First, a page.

Now, assume this has been called across the whole application (e.g. in 200 classes), and in later phases, the business has changed to handle the exception by showing a Swing message—this would be very costly.

In our proposed API, the developer can handle such exceptions all the time by just calling  JKExceptionUtil.handle(e) as follows:

package com.jalalkiswani.example;

import java.io.FileInputStream;
import java.io.FileNotFoundException;
import com.jk.exceptions.handler.JKExceptionUtil;

public class ExampleFileReader {

    public void loadFile() {
        try {
            FileInputStream in = new FileInputStream("file-not-found.txt");
            System.out.println("Not reachable");
        } catch (FileNotFoundException e) {
            JKExceptionUtil.handle(e);
        }
    }
}

In the previous example, the developer doesn't need to handle a specific exception; Rather he/she only catches the Exception class, and calls JKExceptionUtil.handle(e) in the catch clause. In this case, it will call the default exception handler, that also prints the stack trace by default, then throws a runtime exception, wrapping the original exception inside.

Custom Exception Handler

Now, say we want to handle this exception in an appropriate way by showing a Swing message, logging the exception, and then throwing a runtime exception, wrapping the original exception in.

We create a custom handler class that implements the JKExceptionHandler Class with the generic parameter FileNotFoundException, as follows:

package com.jalalkiswani.example;

import java.io.FileNotFoundException;
import java.util.logging.Level;
import java.util.logging.Logger;
import javax.swing.JOptionPane;
import com.jk.exceptions.handler.JKExceptionHandler;

public class FileNotFoundExceptionHandler implements JKExceptionHandler<FileNotFoundException> {
    Logger logger = Logger.getLogger(getClass().getName());

    public void handle(FileNotFoundException throwable, boolean throwRuntimeException) {
        JOptionPane.showMessageDialog(null, "The file your requested is not found");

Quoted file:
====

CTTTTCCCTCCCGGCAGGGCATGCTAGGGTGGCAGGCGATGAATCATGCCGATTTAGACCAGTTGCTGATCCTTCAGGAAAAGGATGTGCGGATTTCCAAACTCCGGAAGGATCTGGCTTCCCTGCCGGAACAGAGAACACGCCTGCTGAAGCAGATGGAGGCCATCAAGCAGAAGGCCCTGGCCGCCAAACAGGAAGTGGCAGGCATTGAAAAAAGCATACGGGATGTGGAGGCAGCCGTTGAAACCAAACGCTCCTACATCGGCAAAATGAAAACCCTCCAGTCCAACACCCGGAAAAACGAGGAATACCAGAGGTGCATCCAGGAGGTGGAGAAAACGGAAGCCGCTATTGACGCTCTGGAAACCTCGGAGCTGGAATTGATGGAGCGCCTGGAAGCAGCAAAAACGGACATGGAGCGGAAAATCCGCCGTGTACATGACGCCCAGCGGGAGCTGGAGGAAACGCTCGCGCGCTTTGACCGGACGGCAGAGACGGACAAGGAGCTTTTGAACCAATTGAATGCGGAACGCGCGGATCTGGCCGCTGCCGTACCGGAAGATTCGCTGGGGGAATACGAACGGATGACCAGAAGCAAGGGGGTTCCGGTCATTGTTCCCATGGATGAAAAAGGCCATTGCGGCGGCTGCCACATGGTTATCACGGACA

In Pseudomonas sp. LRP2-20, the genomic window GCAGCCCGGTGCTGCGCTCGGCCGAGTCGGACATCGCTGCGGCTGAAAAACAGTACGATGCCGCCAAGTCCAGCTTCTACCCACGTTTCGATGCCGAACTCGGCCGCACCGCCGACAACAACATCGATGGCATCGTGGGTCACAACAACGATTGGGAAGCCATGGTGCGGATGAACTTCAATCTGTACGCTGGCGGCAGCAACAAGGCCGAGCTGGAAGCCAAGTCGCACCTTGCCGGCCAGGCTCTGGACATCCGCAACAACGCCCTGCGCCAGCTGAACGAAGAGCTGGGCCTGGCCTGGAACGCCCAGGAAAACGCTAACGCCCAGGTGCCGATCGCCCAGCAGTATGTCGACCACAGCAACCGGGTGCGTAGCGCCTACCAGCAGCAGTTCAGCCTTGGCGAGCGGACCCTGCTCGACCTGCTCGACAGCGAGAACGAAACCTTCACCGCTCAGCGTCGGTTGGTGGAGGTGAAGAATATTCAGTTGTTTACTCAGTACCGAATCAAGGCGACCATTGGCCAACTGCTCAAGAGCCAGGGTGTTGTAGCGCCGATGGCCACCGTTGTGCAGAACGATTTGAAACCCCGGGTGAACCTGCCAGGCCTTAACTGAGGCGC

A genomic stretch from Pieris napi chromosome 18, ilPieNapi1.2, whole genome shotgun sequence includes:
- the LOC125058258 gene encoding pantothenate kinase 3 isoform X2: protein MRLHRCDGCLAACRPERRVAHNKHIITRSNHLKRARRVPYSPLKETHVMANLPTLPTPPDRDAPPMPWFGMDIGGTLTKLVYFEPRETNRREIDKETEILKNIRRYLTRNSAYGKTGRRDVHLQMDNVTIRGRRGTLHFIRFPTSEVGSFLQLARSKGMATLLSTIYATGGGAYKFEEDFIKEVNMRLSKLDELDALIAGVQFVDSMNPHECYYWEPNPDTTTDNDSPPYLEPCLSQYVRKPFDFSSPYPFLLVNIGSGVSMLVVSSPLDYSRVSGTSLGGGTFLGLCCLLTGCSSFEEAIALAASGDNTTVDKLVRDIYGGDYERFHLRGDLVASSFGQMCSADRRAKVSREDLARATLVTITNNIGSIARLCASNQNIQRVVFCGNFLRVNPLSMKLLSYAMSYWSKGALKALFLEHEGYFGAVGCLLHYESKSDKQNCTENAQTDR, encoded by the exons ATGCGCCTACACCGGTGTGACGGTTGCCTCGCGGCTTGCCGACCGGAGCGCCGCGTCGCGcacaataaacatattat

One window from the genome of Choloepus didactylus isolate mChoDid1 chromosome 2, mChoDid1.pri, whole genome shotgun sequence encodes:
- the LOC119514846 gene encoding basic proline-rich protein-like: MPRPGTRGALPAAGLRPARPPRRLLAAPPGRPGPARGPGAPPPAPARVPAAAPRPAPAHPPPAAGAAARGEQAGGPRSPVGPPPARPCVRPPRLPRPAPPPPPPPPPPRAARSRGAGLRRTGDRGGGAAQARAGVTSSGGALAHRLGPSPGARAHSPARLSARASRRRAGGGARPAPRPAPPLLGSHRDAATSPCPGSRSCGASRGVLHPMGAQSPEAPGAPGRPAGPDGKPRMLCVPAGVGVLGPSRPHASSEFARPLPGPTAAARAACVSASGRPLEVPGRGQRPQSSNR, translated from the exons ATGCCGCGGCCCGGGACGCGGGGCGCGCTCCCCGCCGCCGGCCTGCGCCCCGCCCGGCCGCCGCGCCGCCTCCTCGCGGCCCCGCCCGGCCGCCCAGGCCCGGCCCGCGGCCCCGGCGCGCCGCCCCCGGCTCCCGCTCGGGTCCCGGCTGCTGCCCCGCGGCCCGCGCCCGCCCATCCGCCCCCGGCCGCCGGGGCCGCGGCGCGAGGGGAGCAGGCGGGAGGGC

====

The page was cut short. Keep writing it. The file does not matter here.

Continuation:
logger.log(Level.WARNING, "File not found : ", throwable);
        if (throwRuntimeException) {
            throw new RuntimeException(throwable);
        }
    }
}

Next, we'll want to register this handler during application startup in a static initializer as follows:

package com.jalalkiswani.example;

import java.io.FileInputStream;
import java.io.FileNotFoundException;
import com.jk.exceptions.handler.JKExceptionHandlerFactory;
import com.jk.exceptions.handler.JKExceptionUtil;

public class ExceptionTest {

    static {
        JKExceptionHandlerFactory.getInstance().setHandler(FileNotFoundException.class, new FileNotFoundExceptionHandler());
    }

    public static void main(String[] args) {
        ExampleFileReader reader = new ExampleFileReader();
        reader.loadFile();
    }

}

By registering this exception handler, this handler will be called every time by ExceptionUtil.handle(e) if the exception instance is of type FileNotFoundException.

It's recommended the handlers are set in the application bootstrapping phase, in the main class in the case of native applications (i.e. desktop, console, or mobile), or in context listeners in the case of web and enterprise applications.

Sequence Diagram

The following sequence diagram shows how the API works.

It starts by getting an instance of the exception handler factory, then calls getHandlerInfo for a specific exception; If no handler is registered, the default handler is called, which prints the stack trace by default and then throws a runtime exception wrapping the original exception in.